5 Signs Your Boss is Crazy, Not You


Happy Monday! Dreading going into work this morning! Thinking about quitting? Had it with your job?

Maybe it’s not you, maybe it’s your boss.

I’m hoping the banana gave you some comfort at least.

Tons of people decide to quit for reasons that have nothing to do with a Devil Wears Prada-esque boss. However, in some cases where your boss is the source of significant conflict over time, it’s a sign to move on. How can you tell if your stress is a sign it is time to move on?

It is never easy to move on. Adapting to change is difficult and people are programmed to crave stability. There is comfort in the familiar. So, how do you know when you need to make a break for it?

Before we point fingers, let’s take an internal look at ourselves as employees.

  1. Are you meeting the expectations of your job?
  2. Are you putting in the effort to try and do well, going above and beyond just what your job description requires of you?
  3. Before automatically blaming your boss for everything, as tempting as that may be, take a good solid look at your own performance and work ethic. —

You’re the best employee in the world, move mountains, work extra long hours, and make your boss look great?

Good. Let’s talk about your boss and point those fingers

It’s time to move on when:

1. Your boss does not respect boundaries.

When we talk about respecting boundaries, we are talking the whole gamut of boundaries.

This could mean sexual harassment for example if your boss is touching your boobs, that is not okay!  If your boss is asking you as an employee to do illegal things and you go along with it you could become an accomplice. Call your HR dept and/or a lawyer right away.

Or this could mean calls every weekend to finish the last minute project. An occasional project on the weekend is normal. But if they are calling you every Holiday/family vacation, having you pick up their dry-cleaning, go grocery shopping for them and wash their dog (and you are not a personal assistant) then you might have boundary issues.

A great working relationship is built on trust and setting boundaries. If your boss is having trouble with boundaries repeatedly, you must address the issue openly and firmly.

Once that’s been done and nothing has changed then it is time to move on.

2. Your boss is unreasonable.

Okay, so your boss maybe doesn’t agree with some of the things you believe are important. That’s part of being an adult employee, you won’t always agree with your boss. However, if your boss is clearly displaying an unreasonable attitude time and time again and can’t be persuaded to take any other view. You might have a problem.

An example of this would be someone who has always used paper to do accounting or prefers paper/binders to using any type of cloud storage. As an employee, I would start by understanding your boss’s point of view. Maybe there’s a precedent of why they do things that way.

If even after reasoning and logically pointing out the better method, then it’s time to move on. Try another way of explaining, come up with a better plan, or compromising (half paper and half cloud?). If after trying all that, and your boss still disagrees, it’s possible that they may never be persuaded by reason.

Another example would be if you discovered how you were doing things was against the law. Bring this to your boss’s attention. If they refuse to start doing it the right way, don’t just sweep it under the rug. It may be time to bring it to your boss’s boss.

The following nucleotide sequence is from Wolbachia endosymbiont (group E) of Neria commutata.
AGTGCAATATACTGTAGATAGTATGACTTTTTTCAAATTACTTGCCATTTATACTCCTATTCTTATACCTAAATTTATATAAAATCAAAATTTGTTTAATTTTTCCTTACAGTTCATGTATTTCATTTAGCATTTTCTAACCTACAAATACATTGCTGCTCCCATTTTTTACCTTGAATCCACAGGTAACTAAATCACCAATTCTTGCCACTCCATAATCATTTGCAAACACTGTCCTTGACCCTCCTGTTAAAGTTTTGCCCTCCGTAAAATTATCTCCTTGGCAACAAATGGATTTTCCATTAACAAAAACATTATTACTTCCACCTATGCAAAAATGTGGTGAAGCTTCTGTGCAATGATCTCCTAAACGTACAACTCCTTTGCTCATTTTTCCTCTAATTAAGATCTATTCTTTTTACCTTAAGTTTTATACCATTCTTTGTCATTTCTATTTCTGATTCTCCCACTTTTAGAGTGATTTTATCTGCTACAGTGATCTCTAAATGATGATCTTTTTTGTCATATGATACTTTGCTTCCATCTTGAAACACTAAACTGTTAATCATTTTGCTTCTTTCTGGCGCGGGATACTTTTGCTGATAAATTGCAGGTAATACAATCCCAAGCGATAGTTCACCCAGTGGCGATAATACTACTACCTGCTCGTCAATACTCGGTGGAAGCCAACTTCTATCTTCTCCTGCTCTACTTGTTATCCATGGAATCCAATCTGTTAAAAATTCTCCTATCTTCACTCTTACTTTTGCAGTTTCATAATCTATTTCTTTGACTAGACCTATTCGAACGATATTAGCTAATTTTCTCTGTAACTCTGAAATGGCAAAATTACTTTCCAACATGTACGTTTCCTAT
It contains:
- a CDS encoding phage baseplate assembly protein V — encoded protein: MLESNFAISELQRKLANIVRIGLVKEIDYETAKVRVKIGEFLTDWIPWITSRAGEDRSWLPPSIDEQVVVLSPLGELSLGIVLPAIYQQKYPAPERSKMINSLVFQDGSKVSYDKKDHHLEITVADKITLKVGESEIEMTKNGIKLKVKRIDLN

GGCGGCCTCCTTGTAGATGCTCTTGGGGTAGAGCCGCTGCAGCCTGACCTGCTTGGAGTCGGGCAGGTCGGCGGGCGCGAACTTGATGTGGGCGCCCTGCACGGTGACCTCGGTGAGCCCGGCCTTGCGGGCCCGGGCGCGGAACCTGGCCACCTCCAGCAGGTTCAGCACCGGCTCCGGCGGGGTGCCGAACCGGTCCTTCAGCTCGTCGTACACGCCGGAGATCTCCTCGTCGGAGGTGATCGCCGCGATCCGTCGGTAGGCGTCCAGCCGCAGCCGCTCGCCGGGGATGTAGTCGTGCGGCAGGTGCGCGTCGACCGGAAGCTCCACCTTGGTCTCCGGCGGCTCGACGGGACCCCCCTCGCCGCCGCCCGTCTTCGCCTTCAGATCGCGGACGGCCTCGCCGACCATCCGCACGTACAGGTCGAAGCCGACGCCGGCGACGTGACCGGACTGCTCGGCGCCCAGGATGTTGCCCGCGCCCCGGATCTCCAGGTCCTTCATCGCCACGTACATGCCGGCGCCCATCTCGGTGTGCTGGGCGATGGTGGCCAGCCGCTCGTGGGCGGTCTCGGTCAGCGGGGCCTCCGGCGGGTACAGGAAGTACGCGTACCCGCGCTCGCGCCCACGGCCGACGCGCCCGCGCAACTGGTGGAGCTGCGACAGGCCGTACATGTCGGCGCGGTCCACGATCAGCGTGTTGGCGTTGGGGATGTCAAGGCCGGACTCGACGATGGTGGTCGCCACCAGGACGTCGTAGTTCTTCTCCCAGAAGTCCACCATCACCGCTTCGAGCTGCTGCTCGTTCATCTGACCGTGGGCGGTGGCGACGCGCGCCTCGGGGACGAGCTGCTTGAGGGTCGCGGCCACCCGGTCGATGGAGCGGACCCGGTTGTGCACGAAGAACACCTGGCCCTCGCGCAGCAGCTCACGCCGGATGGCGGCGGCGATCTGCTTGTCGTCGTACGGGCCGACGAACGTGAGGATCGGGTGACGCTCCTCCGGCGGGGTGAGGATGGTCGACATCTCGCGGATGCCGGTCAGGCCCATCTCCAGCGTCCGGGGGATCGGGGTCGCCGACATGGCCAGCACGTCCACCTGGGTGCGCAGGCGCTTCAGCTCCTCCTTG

Great bosses will usually be willing to take at least some inkling of feedback from their employees. If you consistently find yourself in a position where your boss is unwilling to listen, it could be time reevaluate your position.

3. Your boss is abusive (verbally, physically, emotionally).

People get very shocked when they find out it is possible to have a verbally, physically or emotionally abusive relationship with your boss.

Physical abuse is easy to detect. At your place of employment, you should never expect any form of corporal punishment including but not limited to scratching, hitting, kicking, or have things thrown at you. Any type of this behavior should immediately be reported to HR.

Emotional and verbal abuse is a lot harder to detect and prove. However, if your boss tells you that you’re not performing up to expectations, this is not verbal abuse. If they are constantly belittling you, speaking down to you in a nonconstructive manner, yelling or screaming at you, you could be in an emotionally or verbally abusive relationship.

What do you do if your boss screams at you? Don’t overreact or antagonize your boss, stay calm and say “If you cannot discuss this in a professional matter right now, perhaps we can address it later?”

If this is a constant problem, it is time to report the bad manager to HR. HR not doing the trick, try going to your boss’s boss.

4. Your boss is not mentoring you anymore.

A good boss should serve as a guide and mentor, they should teach and help you do your job better and provide you with the resources to get better. Although not having a boss who is a mentor is not a reason to quit immediately. It’s possible especially in a young career that not having a guiding hand could impact what you do in your next job or role.

If your boss isn’t capable or is unwilling, see if they would be open to introducing you to people who can and will. Or see if you are able to seek a mentor outside of your work to help guide you.

The following scenarios may be scenarios where you may start to think about switching jobs to gain the mentorship you need:

  • Your boss shows extreme favoritism impeding your career.
  • Your boss consistently steals credit for your work.
  • Your boss will not allow you to take on different projects.
  • Your boss is checked out and doesn’t show any interest in what you are doing.

Not having a mentor at work is definitely not the worst thing on this list but the long-term effects could be critical. You need a boss who will help guide you to learn more and improve while keeping you from making the big mistakes. You don’t always have to like your boss (who does?) or even agree with them all the time, but you do have to respect them and learn from them.

5. You are consistently having disagreements with your boss.